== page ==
Support our Nation today - please donate here
News

England’s Education Secretary rejects call to follow Wales with child smacking ban

21 Apr 2022 4 minutes Read
England’s Education Secretary Nadhim Zahawi. Picture by James Manning / PA Wire.

England’s Education Secretary Nadhim Zahawi has rejected a call from the children’s commissioner to follow Wales with a ban on smacking children over the border.

Dame Rachel de Souza signalled her support for changing the law to give children the same protection from assault as adults.

Such a change would bring England into line with the legal position in Scotland and Wales.

But Mr Zahawi said he did not believe the state should be “nannying” parents about the way they bring up their children.

“My very strong view is that actually, we have got to trust parents on this and parents being able to discipline their children is something that they should be entitled to do,” he told Times radio.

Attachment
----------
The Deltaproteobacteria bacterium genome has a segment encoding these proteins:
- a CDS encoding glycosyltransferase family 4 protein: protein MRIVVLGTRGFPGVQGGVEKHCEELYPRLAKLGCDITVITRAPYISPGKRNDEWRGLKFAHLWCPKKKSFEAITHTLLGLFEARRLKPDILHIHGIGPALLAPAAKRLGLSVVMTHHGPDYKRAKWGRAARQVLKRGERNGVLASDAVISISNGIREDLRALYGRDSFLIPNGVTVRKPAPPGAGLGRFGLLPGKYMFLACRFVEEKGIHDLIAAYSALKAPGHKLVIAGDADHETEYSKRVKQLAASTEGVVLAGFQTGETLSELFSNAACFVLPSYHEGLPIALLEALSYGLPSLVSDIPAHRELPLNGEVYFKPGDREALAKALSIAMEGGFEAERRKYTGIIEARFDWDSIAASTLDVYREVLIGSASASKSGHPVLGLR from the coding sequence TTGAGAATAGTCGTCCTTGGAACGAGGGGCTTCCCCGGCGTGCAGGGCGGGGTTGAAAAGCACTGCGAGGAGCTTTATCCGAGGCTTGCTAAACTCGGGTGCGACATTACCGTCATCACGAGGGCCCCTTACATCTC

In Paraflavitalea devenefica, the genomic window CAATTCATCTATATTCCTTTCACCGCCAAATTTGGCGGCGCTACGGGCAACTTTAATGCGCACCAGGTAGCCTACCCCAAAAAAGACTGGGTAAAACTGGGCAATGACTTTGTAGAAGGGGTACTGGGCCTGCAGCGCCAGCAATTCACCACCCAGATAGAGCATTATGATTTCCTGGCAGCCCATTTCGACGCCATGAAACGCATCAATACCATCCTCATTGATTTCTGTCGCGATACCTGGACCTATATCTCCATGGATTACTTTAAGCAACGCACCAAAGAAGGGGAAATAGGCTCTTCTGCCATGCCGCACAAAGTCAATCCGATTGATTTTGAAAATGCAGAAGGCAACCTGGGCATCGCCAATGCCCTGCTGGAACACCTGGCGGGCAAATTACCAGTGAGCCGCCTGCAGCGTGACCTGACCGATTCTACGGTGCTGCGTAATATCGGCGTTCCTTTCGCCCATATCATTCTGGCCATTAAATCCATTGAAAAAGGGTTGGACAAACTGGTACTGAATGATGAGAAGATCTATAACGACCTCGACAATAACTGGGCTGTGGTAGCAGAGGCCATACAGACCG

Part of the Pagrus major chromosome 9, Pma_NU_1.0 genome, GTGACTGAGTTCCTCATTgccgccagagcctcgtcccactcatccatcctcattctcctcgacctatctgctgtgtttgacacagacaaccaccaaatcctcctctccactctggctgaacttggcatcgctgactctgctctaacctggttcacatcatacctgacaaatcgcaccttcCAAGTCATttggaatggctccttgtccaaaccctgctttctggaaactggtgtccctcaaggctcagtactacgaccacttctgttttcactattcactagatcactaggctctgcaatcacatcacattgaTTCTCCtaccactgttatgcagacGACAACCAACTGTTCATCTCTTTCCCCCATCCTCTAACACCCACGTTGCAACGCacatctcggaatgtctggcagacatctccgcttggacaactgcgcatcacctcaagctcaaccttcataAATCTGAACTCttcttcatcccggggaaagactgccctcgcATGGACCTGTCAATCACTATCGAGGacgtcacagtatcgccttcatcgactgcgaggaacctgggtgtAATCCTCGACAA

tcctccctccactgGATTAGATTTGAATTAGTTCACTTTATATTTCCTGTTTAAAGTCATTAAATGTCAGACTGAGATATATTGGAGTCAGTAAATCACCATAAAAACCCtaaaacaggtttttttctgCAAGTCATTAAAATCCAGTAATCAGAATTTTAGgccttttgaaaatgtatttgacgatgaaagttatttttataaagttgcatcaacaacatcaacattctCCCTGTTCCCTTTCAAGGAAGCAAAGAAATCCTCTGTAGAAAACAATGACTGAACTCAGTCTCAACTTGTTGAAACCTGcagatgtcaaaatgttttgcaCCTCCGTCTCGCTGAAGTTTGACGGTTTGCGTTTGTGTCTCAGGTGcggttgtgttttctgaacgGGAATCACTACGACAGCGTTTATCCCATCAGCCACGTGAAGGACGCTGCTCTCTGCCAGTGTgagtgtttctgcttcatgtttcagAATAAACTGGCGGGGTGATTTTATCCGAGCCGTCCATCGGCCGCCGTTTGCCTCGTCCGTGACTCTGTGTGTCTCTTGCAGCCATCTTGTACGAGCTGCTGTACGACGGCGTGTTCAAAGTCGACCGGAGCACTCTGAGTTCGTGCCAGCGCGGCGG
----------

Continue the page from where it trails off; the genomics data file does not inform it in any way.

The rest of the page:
“We have got to just make sure we don’t end up in a world where the state is nannying people about how they bring up their children.”

Earlier Dame Rachel said it was important that children’s rights are protected.

“I absolutely abhor, and I’m against, violence of any kind against children,” she told Times Radio.

“Because children are more vulnerable than adults, I think we do need to ensure that their rights are supported.”

‘Should consider’

Wales last month made any type of corporal punishment, including smacking, hitting, slapping and shaking, illegal in the country.

The “smacking ban”, as it is known, was brought in under the Children (Abolition of Defence of Reasonable Punishment) (Wales) Act 2020 and marks the end of the common law defence of “reasonable punishment”.

Parents or anyone who is responsible for a child while the parents are absent can now face criminal or civil charges if they are found to have physically disciplined a young person in any way.

Critics of the law change have said it will criminalise parents, but the Welsh Government insisted the move was about protecting children’s rights.

Scotland introduced a ban in November 2020.

Previously, and as is still the case in England and Northern Ireland, smacking a child was unlawful, but such an assault was allowed as long as it constituted “reasonable punishment”.